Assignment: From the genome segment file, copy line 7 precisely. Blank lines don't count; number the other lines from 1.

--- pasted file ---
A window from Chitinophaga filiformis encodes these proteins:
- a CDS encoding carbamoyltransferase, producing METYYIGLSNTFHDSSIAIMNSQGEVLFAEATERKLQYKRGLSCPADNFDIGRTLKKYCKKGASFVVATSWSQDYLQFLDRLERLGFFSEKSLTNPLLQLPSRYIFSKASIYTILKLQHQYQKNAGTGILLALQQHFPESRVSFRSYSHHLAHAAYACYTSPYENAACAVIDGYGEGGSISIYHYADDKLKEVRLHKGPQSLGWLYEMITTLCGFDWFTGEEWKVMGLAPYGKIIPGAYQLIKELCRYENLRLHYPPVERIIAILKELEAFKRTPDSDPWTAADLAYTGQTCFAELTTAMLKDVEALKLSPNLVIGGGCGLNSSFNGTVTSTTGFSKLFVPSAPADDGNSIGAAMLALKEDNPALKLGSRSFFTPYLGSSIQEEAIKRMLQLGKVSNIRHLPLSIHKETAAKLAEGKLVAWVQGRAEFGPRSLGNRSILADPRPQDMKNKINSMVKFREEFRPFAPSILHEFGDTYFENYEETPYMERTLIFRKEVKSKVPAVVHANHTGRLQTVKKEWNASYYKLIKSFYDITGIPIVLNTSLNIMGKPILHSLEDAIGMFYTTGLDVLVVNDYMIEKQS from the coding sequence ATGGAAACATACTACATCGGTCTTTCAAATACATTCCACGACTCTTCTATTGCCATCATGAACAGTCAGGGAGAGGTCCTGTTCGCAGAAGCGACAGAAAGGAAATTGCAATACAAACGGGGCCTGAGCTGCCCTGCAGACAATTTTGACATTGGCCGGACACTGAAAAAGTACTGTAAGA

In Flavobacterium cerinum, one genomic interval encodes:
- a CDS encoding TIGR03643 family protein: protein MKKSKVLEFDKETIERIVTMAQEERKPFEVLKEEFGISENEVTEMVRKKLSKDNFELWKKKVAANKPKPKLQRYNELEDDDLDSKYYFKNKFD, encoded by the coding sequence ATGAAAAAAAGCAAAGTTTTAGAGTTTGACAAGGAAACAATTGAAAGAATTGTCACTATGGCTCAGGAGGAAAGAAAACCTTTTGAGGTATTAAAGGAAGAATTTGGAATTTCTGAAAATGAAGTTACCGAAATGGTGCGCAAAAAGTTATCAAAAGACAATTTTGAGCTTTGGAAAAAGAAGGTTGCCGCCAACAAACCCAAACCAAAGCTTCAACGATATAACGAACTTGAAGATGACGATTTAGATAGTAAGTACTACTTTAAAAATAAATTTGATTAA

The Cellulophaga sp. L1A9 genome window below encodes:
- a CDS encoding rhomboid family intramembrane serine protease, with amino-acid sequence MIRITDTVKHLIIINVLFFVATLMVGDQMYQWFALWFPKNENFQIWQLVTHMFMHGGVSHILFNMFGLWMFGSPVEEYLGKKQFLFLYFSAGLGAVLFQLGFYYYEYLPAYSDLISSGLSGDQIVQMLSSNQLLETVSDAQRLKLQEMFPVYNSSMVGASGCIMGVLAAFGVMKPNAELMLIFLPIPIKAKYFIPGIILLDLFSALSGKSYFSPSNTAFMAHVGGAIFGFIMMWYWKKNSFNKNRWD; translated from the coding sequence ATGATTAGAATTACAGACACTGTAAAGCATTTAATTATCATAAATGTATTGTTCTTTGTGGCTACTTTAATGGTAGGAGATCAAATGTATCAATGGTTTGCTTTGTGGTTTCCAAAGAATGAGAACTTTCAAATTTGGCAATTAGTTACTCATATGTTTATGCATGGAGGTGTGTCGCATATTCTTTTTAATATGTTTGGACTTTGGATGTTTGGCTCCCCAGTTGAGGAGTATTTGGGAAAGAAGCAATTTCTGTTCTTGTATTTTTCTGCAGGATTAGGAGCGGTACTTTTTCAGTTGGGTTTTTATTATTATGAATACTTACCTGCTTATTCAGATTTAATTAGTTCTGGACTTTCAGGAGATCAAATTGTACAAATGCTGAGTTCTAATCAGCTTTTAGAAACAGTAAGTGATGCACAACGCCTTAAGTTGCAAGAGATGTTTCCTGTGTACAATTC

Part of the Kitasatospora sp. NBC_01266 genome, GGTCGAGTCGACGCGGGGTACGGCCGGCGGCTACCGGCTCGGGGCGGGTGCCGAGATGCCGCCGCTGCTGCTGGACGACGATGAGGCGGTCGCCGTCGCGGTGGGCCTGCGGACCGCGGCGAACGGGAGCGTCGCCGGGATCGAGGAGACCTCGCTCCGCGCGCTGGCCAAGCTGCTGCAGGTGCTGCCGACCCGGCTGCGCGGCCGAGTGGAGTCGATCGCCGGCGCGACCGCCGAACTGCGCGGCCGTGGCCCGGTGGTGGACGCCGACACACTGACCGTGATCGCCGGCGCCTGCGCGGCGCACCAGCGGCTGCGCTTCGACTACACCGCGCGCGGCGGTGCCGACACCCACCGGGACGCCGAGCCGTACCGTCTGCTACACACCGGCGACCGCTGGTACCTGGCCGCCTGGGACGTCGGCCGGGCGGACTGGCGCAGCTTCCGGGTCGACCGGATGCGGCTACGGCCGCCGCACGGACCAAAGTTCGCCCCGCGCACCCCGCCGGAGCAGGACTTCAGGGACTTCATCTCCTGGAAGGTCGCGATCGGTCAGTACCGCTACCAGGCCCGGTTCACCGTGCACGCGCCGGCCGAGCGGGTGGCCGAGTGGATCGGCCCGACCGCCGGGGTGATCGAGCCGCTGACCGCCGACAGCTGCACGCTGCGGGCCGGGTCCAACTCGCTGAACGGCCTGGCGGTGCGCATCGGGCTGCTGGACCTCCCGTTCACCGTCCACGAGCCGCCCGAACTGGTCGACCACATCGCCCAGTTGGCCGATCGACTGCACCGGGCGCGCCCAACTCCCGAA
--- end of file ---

Part of the Kitasatospora sp. NBC_01266 genome, GGTCGAGTCGACGCGGGGTACGGCCGGCGGCTACCGGCTCGGGGCGGGTGCCGAGATGCCGCCGCTGCTGCTGGACGACGATGAGGCGGTCGCCGTCGCGGTGGGCCTGCGGACCGCGGCGAACGGGAGCGTCGCCGGGATCGAGGAGACCTCGCTCCGCGCGCTGGCCAAGCTGCTGCAGGTGCTGCCGACCCGGCTGCGCGGCCGAGTGGAGTCGATCGCCGGCGCGACCGCCGAACTGCGCGGCCGTGGCCCGGTGGTGGACGCCGACACACTGACCGTGATCGCCGGCGCCTGCGCGGCGCACCAGCGGCTGCGCTTCGACTACACCGCGCGCGGCGGTGCCGACACCCACCGGGACGCCGAGCCGTACCGTCTGCTACACACCGGCGACCGCTGGTACCTGGCCGCCTGGGACGTCGGCCGGGCGGACTGGCGCAGCTTCCGGGTCGACCGGATGCGGCTACGGCCGCCGCACGGACCAAAGTTCGCCCCGCGCACCCCGCCGGAGCAGGACTTCAGGGACTTCATCTCCTGGAAGGTCGCGATCGGTCAGTACCGCTACCAGGCCCGGTTCACCGTGCACGCGCCGGCCGAGCGGGTGGCCGAGTGGATCGGCCCGACCGCCGGGGTGATCGAGCCGCTGACCGCCGACAGCTGCACGCTGCGGGCCGGGTCCAACTCGCTGAACGGCCTGGCGGTGCGCATCGGGCTGCTGGACCTCCCGTTCACCGTCCACGAGCCGCCCGAACTGGTCGACCACATCGCCCAGTTGGCCGATCGACTGCACCGGGCGCGCCCAACTCCCGAA